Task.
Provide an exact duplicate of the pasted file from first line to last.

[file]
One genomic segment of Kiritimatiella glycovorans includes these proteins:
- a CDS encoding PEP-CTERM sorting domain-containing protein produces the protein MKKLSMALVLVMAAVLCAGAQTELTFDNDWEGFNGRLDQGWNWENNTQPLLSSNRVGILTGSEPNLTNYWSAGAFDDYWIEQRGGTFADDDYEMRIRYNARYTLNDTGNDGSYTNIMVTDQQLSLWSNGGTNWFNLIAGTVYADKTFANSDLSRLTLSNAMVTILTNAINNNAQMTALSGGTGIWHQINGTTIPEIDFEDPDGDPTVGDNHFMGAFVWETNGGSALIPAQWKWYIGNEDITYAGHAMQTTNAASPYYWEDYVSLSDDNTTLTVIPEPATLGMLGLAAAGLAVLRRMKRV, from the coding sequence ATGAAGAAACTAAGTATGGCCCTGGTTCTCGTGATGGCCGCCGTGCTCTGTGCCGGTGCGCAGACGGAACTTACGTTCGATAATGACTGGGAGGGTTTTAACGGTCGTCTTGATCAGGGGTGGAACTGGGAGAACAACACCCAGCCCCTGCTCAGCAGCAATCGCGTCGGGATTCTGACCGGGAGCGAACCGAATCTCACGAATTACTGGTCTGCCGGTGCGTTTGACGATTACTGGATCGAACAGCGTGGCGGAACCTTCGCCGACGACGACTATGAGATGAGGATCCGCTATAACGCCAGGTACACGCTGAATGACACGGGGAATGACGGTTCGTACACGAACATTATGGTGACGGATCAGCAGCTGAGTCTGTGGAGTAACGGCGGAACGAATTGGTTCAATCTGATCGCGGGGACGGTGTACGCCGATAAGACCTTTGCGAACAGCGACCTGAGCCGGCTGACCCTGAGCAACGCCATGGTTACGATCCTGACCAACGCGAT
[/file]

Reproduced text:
One genomic segment of Kiritimatiella glycovorans includes these proteins:
- a CDS encoding PEP-CTERM sorting domain-containing protein produces the protein MKKLSMALVLVMAAVLCAGAQTELTFDNDWEGFNGRLDQGWNWENNTQPLLSSNRVGILTGSEPNLTNYWSAGAFDDYWIEQRGGTFADDDYEMRIRYNARYTLNDTGNDGSYTNIMVTDQQLSLWSNGGTNWFNLIAGTVYADKTFANSDLSRLTLSNAMVTILTNAINNNAQMTALSGGTGIWHQINGTTIPEIDFEDPDGDPTVGDNHFMGAFVWETNGGSALIPAQWKWYIGNEDITYAGHAMQTTNAASPYYWEDYVSLSDDNTTLTVIPEPATLGMLGLAAAGLAVLRRMKRV, from the coding sequence ATGAAGAAACTAAGTATGGCCCTGGTTCTCGTGATGGCCGCCGTGCTCTGTGCCGGTGCGCAGACGGAACTTACGTTCGATAATGACTGGGAGGGTTTTAACGGTCGTCTTGATCAGGGGTGGAACTGGGAGAACAACACCCAGCCCCTGCTCAGCAGCAATCGCGTCGGGATTCTGACCGGGAGCGAACCGAATCTCACGAATTACTGGTCTGCCGGTGCGTTTGACGATTACTGGATCGAACAGCGTGGCGGAACCTTCGCCGACGACGACTATGAGATGAGGATCCGCTATAACGCCAGGTACACGCTGAATGACACGGGGAATGACGGTTCGTACACGAACATTATGGTGACGGATCAGCAGCTGAGTCTGTGGAGTAACGGCGGAACGAATTGGTTCAATCTGATCGCGGGGACGGTGTACGCCGATAAGACCTTTGCGAACAGCGACCTGAGCCGGCTGACCCTGAGCAACGCCATGGTTACGATCCTGACCAACGCGAT